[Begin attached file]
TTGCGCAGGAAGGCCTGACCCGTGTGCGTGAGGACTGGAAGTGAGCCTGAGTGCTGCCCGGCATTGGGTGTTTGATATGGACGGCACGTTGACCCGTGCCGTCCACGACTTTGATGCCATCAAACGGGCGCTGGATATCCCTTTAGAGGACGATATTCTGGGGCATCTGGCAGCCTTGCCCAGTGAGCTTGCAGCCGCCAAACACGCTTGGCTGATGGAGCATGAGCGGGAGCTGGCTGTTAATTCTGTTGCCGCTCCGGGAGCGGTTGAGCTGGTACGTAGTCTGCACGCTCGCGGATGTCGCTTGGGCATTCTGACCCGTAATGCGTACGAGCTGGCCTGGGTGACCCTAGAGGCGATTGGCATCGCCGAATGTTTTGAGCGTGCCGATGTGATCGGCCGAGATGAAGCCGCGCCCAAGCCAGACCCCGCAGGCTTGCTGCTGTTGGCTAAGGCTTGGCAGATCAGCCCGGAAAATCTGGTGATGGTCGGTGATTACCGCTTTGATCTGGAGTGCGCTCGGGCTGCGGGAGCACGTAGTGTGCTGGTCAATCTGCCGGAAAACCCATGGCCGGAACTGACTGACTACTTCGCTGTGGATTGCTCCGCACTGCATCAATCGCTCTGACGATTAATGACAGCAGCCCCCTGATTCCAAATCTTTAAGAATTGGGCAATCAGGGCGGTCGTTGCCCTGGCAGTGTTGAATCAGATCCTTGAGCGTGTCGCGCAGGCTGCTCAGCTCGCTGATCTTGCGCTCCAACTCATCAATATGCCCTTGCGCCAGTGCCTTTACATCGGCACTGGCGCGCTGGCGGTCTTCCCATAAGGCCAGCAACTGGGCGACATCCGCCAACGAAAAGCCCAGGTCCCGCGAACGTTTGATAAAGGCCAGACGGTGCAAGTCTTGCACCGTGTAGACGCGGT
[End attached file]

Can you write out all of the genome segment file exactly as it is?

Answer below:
TTGCGCAGGAAGGCCTGACCCGTGTGCGTGAGGACTGGAAGTGAGCCTGAGTGCTGCCCGGCATTGGGTGTTTGATATGGACGGCACGTTGACCCGTGCCGTCCACGACTTTGATGCCATCAAACGGGCGCTGGATATCCCTTTAGAGGACGATATTCTGGGGCATCTGGCAGCCTTGCCCAGTGAGCTTGCAGCCGCCAAACACGCTTGGCTGATGGAGCATGAGCGGGAGCTGGCTGTTAATTCTGTTGCCGCTCCGGGAGCGGTTGAGCTGGTACGTAGTCTGCACGCTCGCGGATGTCGCTTGGGCATTCTGACCCGTAATGCGTACGAGCTGGCCTGGGTGACCCTAGAGGCGATTGGCATCGCCGAATGTTTTGAGCGTGCCGATGTGATCGGCCGAGATGAAGCCGCGCCCAAGCCAGACCCCGCAGGCTTGCTGCTGTTGGCTAAGGCTTGGCAGATCAGCCCGGAAAATCTGGTGATGGTCGGTGATTACCGCTTTGATCTGGAGTGCGCTCGGGCTGCGGGAGCACGTAGTGTGCTGGTCAATCTGCCGGAAAACCCATGGCCGGAACTGACTGACTACTTCGCTGTGGATTGCTCCGCACTGCATCAATCGCTCTGACGATTAATGACAGCAGCCCCCTGATTCCAAATCTTTAAGAATTGGGCAATCAGGGCGGTCGTTGCCCTGGCAGTGTTGAATCAGATCCTTGAGCGTGTCGCGCAGGCTGCTCAGCTCGCTGATCTTGCGCTCCAACTCATCAATATGCCCTTGCGCCAGTGCCTTTACATCGGCACTGGCGCGCTGGCGGTCTTCCCATAAGGCCAGCAACTGGGCGACATCCGCCAACGAAAAGCCCAGGTCCCGCGAACGTTTGATAAAGGCCAGACGGTGCAAGTCTTGCACCGTGTAGACGCGGT